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Commissioners to take up proposal easing floodplain restrictions

A developer’s request to ease building restrictions in flood-prone areas goes before the Henderson County Board of Commissioners this week despite the Planning Board’s no vote on the idea and a fire chief’s warning that structures in the floodplain make floods more dangerous.

Commissioner Michael Edney pushed for a similar relaxation of the county land development code’s floodplain restrictions in August 2022, six months after the Planning Board had rejected the idea. That proposed text amendment would have eased construction rules for the flood fringe, the area farther from rivers and creeks than the floodway.

The board “had a number of concerns (about) allowing by right any fill in the floodplain above the allowed 20 percent threshold,” according to minutes of the Feb. 17 meeting in which the Planning Board rejected the text amendment. “The board was also concerned about the impact of flooding on adjacent and downstream property and related emergency service safety issues.”

The text amendment commissioners are scheduled to take up during their regular meeting Wednesday morning would allow landowners to apply for a permit to build in floodways if they received a “no-rise” certification from an engineer showing that “the encroachment will not result in any increase in the flood levels” during a “base flood discharge.” The county land development code (LDC) currently bars any construction in the floodway.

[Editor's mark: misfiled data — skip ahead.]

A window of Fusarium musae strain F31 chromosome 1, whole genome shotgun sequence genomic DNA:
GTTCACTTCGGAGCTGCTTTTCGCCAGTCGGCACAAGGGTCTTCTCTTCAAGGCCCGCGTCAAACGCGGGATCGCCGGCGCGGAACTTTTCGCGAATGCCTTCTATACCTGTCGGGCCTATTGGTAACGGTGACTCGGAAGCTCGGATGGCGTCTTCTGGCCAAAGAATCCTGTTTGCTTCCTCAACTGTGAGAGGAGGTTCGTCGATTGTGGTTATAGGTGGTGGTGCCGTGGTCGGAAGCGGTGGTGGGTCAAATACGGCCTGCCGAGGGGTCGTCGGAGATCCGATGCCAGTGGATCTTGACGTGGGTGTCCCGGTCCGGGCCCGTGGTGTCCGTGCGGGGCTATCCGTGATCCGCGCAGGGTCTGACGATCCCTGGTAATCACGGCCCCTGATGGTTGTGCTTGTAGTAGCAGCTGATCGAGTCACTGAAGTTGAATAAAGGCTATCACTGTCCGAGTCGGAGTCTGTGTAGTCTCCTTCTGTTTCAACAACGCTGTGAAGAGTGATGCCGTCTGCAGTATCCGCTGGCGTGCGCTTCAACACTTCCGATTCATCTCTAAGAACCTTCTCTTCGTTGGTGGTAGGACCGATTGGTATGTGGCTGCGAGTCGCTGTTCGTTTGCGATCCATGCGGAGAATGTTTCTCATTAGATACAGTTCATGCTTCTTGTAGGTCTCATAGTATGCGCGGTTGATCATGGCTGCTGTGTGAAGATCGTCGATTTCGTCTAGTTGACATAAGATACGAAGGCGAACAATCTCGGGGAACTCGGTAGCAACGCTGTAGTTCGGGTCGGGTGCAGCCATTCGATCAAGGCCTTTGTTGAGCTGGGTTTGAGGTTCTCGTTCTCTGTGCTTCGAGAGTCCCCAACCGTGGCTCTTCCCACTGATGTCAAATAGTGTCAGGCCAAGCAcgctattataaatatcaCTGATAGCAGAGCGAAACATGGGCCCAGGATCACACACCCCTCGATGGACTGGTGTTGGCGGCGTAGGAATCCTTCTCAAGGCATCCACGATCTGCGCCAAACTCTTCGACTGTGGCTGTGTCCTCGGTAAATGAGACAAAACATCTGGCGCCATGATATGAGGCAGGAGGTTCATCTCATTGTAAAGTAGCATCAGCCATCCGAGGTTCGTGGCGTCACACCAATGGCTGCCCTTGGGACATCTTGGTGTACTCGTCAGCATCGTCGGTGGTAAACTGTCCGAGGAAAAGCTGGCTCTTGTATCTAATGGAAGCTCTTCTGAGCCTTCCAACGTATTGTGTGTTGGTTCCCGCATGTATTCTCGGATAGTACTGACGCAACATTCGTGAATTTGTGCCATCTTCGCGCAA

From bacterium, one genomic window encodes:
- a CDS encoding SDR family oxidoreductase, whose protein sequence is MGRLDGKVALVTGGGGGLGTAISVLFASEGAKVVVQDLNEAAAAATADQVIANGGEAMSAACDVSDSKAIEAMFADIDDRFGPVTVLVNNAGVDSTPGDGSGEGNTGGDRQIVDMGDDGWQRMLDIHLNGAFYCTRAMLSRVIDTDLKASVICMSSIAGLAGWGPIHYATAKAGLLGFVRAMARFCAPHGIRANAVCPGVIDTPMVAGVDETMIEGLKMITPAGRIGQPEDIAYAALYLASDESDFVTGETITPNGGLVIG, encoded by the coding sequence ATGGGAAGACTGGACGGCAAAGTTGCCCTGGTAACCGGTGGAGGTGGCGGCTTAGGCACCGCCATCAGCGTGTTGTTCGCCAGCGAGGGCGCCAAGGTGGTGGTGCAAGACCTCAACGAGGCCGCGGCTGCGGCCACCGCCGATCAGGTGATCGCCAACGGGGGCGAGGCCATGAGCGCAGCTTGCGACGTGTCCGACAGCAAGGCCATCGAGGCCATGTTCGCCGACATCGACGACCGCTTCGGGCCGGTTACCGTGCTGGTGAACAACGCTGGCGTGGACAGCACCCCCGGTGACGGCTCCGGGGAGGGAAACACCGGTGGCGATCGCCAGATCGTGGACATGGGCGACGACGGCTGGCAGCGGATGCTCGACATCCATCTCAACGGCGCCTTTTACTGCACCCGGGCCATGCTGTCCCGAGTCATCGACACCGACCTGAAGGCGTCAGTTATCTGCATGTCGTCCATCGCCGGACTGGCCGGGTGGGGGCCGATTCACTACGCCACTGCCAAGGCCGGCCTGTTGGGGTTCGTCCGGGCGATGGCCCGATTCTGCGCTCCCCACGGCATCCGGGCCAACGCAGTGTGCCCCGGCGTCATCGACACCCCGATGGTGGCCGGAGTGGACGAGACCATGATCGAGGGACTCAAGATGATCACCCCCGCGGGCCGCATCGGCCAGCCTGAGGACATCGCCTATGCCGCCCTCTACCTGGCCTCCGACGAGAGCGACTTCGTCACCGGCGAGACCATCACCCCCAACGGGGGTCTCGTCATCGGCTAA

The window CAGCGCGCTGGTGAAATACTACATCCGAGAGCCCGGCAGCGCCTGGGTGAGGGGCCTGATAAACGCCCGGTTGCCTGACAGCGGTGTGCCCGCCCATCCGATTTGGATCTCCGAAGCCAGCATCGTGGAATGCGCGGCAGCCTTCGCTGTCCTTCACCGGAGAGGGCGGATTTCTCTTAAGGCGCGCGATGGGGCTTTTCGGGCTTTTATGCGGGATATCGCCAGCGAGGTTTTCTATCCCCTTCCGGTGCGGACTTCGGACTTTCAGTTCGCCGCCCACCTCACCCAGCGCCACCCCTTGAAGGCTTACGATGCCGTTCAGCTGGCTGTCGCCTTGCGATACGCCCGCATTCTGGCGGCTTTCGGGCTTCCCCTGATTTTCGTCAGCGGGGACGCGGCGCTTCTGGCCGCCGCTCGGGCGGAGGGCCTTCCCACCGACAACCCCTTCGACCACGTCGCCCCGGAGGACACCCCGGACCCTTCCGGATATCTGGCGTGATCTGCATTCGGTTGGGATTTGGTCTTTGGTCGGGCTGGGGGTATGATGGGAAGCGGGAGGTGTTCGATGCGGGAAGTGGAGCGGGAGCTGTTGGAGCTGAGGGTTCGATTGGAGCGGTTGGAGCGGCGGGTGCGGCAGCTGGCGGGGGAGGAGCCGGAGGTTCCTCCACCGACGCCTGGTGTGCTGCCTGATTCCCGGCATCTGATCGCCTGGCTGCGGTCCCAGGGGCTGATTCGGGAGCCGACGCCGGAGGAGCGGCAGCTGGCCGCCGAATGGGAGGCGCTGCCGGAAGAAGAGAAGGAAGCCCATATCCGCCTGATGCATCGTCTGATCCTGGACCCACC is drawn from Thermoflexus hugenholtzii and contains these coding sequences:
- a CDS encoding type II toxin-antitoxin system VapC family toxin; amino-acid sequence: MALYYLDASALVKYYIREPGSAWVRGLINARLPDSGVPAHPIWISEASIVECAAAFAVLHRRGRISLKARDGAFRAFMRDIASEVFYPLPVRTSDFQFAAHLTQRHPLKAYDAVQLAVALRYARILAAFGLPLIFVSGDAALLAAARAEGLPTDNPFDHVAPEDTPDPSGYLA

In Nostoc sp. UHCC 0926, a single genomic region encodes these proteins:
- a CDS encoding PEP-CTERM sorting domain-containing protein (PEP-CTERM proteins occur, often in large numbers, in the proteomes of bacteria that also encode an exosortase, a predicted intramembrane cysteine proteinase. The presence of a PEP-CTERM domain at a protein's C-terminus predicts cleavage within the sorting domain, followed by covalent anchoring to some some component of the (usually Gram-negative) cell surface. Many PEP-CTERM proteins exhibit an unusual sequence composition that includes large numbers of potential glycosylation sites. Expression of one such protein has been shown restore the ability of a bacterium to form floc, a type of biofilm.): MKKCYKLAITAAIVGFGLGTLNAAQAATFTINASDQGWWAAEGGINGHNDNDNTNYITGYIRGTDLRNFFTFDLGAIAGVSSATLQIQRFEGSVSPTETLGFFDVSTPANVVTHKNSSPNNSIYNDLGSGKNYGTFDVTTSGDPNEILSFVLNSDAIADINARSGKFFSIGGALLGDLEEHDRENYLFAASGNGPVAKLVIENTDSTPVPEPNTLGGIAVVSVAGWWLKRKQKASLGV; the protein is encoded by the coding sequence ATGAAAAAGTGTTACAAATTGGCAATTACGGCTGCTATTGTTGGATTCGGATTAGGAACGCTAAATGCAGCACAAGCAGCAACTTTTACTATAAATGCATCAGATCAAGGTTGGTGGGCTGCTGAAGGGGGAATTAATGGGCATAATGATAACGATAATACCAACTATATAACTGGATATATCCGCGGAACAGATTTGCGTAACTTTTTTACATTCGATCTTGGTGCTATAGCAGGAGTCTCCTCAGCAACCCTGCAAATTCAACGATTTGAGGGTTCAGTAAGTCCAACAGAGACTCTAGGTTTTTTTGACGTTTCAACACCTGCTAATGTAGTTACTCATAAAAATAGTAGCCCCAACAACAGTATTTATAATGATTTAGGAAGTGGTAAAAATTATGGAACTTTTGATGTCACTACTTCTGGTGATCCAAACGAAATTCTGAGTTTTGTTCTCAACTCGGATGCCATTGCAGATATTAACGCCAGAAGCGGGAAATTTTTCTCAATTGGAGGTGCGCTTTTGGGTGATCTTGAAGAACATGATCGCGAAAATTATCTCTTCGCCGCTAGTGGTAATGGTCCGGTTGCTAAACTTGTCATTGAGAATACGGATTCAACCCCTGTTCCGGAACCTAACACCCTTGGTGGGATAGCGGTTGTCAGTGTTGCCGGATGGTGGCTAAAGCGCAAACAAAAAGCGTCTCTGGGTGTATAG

Rick Livingston, who is chief of Mills River Fire & Rescue, implored his fellow county Planning Board members to keep it that way.

“Why are we sitting here discussing the possibility of exacerbating what is already a very serious problem in Henderson County?” he said. “If we approve this tonight, I want this board to just be aware that what we’re doing is opening the floodgates for further fill in our floodplain and our floodways.”

Susan Frady, who presented the text amendment request for an unidentified client during the Sept. 21 Planning Board meeting, said the change carried ample safeguards. In addition to obtaining a no-rise certification, an applicant would still have to go before the Planning Board and the Board of Commissioners, she said, either body could impose conditions on the fill permit.

“You would know what type of property we’re looking at,” she said. “You could turn it down or add conditions. You would get to know that it’s not farmland. You would get to know everything about the project.”

The planning staff memorandum on the text amendment describes comments by Planning Board members who supported the change but makes no mention of numerous comments by board members objecting to it.

“Those in favor of the amendment stated that the amendment would provide a property owner the option to study the property to see if a no rise was possible” and apply for a permit if it was, the memo said. “They felt the process in place allowed the county to review these applications through the conditional rezoning application and upon an engineer study and were comfortable with allowing this option in the LDC.”

Livingston warned that floodplain construction can only make the county’s frequent flood events more hazardous. As fire chief of a district that includes miles of the French Broad and Mills rivers, he has plenty of experience with floods.

As a swift water rescue technician, “I have to drag you out of the floodwaters if you get stranded so I know a little bit about it,” he said last month. “Don’t take what I’m telling you for the gospel. The next flooding event that we have, go to your nearest fire department or to the Henderson County Rescue Squad and run some calls with us and you will see that what I’m telling you is very, very true.”